Using Android or Android TV, you're not exactly short on options to watch live TV, nor for recording it. There's one little box, though, that we often keep coming to that sits at the heart of many of these solutions. And it's got its own DVR in progress.
Thanks to the good people at SiliconDust, we're now taking a proper look at it. It's simply known as the HDHomeRun DVR, and it's probably the easiest DVR to use if you already have an HDHomeRun tuner.
Setup ... or lack thereof
When you sign up to the DVR service, you're emailed a link and an activation code. Essentially you just link your DVR account to your hardware and then everything works. There's a dedicated install app that takes the place of the regular HDHomeRun setup, but it's basically the exact same thing with added DVR settings.
If your HDHomeRun is already configured, all you need to do is point the program to a location to save recordings and hit finish. You can record to a PC or Mac or to a network-attached storage (NAS) drive. The rest can be done within the apps that you use to view live content.
The DVR functionality is enabled within the same HDHomeRun app you've already been using. There are some new bits for you to explore and a shiny red record button that presents itself in the live TV window.
One of the benefits you get with the DVR subscription over just using the free HDHomeRun app is a 14-day guide that allows you to browse further into the future and set up your recordings and season pass recordings ahead of time.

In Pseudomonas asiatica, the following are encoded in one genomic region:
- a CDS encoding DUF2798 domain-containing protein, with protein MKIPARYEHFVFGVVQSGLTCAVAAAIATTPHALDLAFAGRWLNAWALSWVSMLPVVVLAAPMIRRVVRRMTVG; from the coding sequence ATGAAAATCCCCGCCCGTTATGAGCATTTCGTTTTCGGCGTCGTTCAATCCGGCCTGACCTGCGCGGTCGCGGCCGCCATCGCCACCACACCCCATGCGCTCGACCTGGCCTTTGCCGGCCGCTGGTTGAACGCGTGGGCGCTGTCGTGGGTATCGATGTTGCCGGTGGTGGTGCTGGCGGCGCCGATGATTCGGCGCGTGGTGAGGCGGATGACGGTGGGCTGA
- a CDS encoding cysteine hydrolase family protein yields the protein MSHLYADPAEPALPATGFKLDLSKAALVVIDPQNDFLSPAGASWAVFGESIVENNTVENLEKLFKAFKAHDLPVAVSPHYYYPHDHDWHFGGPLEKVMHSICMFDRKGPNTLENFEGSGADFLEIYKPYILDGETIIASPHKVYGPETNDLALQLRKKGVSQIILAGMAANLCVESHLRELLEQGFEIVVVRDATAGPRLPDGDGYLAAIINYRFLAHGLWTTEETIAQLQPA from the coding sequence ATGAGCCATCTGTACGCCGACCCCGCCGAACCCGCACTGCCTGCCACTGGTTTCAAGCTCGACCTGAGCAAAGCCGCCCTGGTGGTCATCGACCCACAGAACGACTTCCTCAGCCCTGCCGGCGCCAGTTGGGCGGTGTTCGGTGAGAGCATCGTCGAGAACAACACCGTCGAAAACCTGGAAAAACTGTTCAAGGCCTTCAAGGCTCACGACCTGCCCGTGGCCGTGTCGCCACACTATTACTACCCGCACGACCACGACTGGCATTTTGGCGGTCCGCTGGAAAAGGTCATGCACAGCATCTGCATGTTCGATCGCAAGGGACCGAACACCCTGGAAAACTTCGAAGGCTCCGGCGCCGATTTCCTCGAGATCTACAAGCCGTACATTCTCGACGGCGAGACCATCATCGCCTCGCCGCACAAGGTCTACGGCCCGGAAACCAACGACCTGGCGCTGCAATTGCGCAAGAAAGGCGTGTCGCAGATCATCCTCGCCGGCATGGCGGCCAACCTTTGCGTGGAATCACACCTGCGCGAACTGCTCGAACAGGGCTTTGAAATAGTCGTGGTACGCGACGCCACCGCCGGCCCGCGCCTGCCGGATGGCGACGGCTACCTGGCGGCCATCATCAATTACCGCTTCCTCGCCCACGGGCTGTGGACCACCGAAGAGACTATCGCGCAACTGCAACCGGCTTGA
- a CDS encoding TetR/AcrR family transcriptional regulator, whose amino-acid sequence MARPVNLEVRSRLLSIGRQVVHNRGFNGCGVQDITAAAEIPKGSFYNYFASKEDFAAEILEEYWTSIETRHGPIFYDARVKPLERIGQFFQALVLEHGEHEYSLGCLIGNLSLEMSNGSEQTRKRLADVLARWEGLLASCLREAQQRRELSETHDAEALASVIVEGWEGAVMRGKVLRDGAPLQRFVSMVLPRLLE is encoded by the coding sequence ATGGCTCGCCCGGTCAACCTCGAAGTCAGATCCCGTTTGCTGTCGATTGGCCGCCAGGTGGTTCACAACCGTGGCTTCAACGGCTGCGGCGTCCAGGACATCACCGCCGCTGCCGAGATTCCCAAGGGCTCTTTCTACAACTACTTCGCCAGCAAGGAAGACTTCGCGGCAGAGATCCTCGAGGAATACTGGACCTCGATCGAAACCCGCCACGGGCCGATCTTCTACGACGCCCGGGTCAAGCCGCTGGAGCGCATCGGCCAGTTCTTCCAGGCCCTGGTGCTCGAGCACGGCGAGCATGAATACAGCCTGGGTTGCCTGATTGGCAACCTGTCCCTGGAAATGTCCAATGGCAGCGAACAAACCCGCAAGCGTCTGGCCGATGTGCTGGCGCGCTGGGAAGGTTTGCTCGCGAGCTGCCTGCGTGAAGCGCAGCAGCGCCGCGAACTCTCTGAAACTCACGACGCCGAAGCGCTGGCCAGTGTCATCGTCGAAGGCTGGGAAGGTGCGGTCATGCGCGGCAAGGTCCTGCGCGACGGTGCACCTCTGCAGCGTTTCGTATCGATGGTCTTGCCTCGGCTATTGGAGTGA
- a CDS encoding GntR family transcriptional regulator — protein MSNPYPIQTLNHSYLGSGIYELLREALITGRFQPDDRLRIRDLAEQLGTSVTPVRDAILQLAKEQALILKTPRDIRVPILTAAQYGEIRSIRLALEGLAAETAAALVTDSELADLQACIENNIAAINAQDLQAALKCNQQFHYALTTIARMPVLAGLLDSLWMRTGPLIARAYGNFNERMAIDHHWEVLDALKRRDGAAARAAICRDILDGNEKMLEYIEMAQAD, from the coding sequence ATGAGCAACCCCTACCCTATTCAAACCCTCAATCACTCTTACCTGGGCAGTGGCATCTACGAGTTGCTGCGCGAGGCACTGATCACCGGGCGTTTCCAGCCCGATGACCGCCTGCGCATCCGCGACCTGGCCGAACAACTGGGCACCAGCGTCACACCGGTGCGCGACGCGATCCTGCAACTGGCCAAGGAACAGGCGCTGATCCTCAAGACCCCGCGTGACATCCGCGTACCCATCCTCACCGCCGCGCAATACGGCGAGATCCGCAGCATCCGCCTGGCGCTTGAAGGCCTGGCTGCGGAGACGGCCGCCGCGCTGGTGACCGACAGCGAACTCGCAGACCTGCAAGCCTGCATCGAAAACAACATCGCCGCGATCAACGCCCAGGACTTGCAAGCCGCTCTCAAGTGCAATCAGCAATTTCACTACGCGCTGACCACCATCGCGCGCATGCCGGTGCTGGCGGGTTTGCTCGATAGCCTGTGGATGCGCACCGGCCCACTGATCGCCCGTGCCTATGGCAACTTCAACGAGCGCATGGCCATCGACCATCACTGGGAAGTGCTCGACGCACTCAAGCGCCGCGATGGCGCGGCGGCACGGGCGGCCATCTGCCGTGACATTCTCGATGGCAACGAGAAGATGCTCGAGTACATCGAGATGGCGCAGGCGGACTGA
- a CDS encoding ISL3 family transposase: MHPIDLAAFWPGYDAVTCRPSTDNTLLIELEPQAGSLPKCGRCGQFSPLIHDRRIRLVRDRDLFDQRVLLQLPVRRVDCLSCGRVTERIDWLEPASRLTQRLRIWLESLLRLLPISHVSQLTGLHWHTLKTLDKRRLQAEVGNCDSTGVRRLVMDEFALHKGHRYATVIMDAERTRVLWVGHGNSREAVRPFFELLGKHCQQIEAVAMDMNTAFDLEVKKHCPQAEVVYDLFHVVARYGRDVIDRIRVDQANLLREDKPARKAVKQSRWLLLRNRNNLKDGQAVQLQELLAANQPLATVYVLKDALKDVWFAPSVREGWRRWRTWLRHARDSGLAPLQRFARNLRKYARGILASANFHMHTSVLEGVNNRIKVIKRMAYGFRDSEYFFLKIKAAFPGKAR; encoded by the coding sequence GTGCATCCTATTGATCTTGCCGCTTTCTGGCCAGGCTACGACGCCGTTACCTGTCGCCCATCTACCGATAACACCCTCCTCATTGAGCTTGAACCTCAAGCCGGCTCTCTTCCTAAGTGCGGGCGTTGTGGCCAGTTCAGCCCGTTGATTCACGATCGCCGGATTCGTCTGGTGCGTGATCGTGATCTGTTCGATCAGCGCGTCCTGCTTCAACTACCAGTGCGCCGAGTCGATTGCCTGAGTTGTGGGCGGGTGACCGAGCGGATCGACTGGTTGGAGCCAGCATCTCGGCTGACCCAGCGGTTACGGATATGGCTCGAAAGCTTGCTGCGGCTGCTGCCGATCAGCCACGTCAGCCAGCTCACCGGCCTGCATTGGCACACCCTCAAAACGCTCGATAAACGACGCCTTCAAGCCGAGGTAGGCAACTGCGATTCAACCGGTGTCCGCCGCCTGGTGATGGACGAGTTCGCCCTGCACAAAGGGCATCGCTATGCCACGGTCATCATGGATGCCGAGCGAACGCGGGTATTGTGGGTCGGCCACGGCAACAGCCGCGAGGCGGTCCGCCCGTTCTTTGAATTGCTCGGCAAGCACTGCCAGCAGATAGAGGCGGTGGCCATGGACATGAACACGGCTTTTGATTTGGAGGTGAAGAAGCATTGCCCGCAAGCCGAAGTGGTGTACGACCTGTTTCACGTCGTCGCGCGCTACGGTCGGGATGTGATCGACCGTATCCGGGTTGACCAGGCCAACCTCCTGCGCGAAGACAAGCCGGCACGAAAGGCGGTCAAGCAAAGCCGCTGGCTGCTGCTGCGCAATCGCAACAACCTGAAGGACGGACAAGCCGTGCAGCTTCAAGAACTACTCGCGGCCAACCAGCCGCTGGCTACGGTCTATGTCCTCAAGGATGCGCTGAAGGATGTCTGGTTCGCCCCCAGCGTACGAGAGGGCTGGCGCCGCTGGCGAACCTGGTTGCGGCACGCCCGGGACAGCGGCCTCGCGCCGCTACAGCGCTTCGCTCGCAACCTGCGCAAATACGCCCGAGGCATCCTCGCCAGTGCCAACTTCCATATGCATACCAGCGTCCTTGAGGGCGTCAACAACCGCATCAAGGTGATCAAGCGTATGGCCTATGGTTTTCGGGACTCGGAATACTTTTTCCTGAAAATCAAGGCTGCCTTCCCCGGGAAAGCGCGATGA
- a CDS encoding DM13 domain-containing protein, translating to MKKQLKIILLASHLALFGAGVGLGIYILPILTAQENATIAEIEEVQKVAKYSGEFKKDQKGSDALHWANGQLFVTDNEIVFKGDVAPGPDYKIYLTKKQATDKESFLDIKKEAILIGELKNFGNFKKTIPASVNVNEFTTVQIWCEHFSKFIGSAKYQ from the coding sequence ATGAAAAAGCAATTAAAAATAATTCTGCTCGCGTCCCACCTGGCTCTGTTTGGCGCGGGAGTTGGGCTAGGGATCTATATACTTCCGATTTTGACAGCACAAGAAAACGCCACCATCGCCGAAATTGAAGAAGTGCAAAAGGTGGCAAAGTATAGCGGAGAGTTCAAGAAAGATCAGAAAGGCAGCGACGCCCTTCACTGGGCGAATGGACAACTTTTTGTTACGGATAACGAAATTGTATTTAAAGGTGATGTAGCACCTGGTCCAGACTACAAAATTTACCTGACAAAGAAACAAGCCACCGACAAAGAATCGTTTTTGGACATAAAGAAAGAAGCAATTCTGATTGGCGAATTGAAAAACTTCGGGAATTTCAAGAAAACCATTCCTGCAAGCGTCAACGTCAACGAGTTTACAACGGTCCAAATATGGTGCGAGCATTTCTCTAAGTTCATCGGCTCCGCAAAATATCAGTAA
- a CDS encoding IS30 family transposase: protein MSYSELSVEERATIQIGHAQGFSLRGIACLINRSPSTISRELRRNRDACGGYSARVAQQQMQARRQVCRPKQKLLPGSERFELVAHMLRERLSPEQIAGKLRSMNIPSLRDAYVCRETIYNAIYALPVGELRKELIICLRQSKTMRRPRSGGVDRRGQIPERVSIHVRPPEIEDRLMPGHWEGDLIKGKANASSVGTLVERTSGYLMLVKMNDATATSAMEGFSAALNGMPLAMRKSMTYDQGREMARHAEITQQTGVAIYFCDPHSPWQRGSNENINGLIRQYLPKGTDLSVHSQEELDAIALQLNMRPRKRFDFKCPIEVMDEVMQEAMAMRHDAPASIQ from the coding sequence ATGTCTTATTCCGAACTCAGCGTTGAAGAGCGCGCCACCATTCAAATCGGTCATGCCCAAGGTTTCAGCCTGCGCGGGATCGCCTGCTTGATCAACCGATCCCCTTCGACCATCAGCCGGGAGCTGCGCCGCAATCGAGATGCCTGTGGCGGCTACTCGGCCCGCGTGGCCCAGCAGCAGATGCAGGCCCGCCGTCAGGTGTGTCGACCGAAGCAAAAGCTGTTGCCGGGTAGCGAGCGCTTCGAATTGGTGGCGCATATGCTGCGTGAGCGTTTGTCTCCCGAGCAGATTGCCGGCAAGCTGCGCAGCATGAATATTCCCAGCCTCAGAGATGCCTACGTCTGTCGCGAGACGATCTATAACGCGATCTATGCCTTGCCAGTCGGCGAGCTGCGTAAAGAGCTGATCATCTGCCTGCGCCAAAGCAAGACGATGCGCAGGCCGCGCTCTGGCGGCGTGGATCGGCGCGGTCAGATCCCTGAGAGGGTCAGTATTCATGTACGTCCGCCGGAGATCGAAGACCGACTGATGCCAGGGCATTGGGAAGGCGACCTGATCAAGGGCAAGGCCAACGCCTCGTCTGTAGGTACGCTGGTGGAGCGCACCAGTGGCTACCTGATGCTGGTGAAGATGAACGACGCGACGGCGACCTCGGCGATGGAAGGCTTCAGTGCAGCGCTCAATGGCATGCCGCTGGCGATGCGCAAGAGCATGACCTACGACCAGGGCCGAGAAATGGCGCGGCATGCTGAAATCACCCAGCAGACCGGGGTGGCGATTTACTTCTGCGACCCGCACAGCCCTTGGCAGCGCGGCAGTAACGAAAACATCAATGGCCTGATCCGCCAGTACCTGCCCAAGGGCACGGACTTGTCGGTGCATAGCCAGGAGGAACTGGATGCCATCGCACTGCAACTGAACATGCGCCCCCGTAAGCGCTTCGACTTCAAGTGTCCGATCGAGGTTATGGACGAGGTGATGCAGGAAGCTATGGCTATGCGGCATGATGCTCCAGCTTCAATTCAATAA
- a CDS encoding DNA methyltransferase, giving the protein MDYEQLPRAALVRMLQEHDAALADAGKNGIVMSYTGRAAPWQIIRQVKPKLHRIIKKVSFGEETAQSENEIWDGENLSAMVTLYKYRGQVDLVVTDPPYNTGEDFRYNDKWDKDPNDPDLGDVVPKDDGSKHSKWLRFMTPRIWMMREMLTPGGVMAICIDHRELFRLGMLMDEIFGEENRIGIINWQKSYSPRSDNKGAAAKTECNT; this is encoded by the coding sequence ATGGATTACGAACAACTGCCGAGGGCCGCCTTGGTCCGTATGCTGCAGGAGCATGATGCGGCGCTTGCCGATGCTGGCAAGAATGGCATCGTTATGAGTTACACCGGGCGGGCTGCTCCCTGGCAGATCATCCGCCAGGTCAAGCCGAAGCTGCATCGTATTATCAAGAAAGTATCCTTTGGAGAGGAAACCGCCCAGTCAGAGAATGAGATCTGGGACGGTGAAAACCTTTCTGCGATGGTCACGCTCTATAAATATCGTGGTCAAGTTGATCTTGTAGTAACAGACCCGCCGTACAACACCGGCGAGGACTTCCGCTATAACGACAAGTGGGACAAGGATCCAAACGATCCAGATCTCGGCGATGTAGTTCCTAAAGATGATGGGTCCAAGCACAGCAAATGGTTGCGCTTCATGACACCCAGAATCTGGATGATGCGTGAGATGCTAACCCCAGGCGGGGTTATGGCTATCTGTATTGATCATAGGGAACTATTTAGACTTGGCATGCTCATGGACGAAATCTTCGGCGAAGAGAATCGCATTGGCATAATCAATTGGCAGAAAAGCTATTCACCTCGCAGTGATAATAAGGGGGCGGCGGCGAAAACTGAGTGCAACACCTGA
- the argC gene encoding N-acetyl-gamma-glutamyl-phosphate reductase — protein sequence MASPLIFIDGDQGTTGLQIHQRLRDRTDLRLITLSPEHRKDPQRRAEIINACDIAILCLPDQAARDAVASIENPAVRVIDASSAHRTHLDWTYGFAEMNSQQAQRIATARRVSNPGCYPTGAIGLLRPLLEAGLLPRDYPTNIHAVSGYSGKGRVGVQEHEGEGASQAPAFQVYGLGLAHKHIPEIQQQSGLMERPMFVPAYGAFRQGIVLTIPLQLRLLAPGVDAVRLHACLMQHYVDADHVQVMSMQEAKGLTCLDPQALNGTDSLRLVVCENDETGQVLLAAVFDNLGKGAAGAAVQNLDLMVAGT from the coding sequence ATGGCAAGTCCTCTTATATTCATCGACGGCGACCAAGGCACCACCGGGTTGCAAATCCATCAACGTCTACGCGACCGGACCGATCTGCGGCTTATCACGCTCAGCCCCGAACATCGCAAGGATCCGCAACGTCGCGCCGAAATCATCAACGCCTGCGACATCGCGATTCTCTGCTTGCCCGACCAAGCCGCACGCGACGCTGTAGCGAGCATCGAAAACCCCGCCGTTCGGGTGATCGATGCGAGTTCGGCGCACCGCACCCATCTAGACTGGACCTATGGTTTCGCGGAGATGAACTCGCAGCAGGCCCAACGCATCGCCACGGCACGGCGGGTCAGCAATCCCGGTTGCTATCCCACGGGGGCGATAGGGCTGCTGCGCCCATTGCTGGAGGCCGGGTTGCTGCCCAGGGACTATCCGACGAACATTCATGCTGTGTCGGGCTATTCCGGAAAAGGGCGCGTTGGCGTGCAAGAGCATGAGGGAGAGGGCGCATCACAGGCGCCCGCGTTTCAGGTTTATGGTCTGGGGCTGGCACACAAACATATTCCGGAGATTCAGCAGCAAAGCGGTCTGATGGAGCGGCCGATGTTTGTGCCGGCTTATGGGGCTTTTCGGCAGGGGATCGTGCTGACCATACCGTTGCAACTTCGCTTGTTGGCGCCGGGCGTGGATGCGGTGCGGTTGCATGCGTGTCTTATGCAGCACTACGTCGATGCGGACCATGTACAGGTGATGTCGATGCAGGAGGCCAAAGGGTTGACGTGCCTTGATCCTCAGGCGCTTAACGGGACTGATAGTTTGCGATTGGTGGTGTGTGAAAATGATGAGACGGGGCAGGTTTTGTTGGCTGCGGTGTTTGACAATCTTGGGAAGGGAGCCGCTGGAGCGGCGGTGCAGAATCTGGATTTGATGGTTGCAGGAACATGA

The Discover tab also gives you a highly visual interface to browse what's on right now and what's up next, and then breaks it down further into TV, movies, and sports.
To set a recording, you select the show or movie you want, and then you're given the times it's available to record from. Not only do you have control over what you're recording, but also exactly when, which is a neat tool to have to maximize the use of the two tuners.
If you're watching something live that you like the look of, you have one-touch access to record it by hitting the big red button on the bottom bar.
It's important to note that while the DVR works with the HDHomeRun Prime, DRM-protected channels that can be viewed may still be excluded at this time from recordings.
When you've recorded shows, you'll be able to watch them back in any of the HDHomeRun client apps on your supported devices. They're handily displayed under the recordings tab and since you're streaming over the same local network as you use to watch live TV, performance is good.
Recordings are only as good as the channels you receive, but if you're getting a good signal, you'll get great recordings. I recorded some samples from HD channels and was very pleased with the results.
What's also excellent in the HDHomeRun DVR is how well fast-forward works. On some other services, fast-forward can leave buffering, but not so here. For all intents and purposes, it's just like watching content on an actual DVR box under your TV.
For $35 a year (at least for now), the HDHomeRun DVR represents excellent value. The price will go up eventually, but it's still in development and you're getting a great deal on jumping into the early access. It's already a polished product that's insanely simple to use.
There's next to no setup if you're already using an HDHomeRun tuner on your network, and it's as close to plug-and-play as you'll get.
If you're already using something else, such as Plex DVR, you're probably not going to benefit much from switching. Especially if you're already using a service you pay for. But if all you want is a low-cost, easy-to-use DVR system for your home network, give this one a look.
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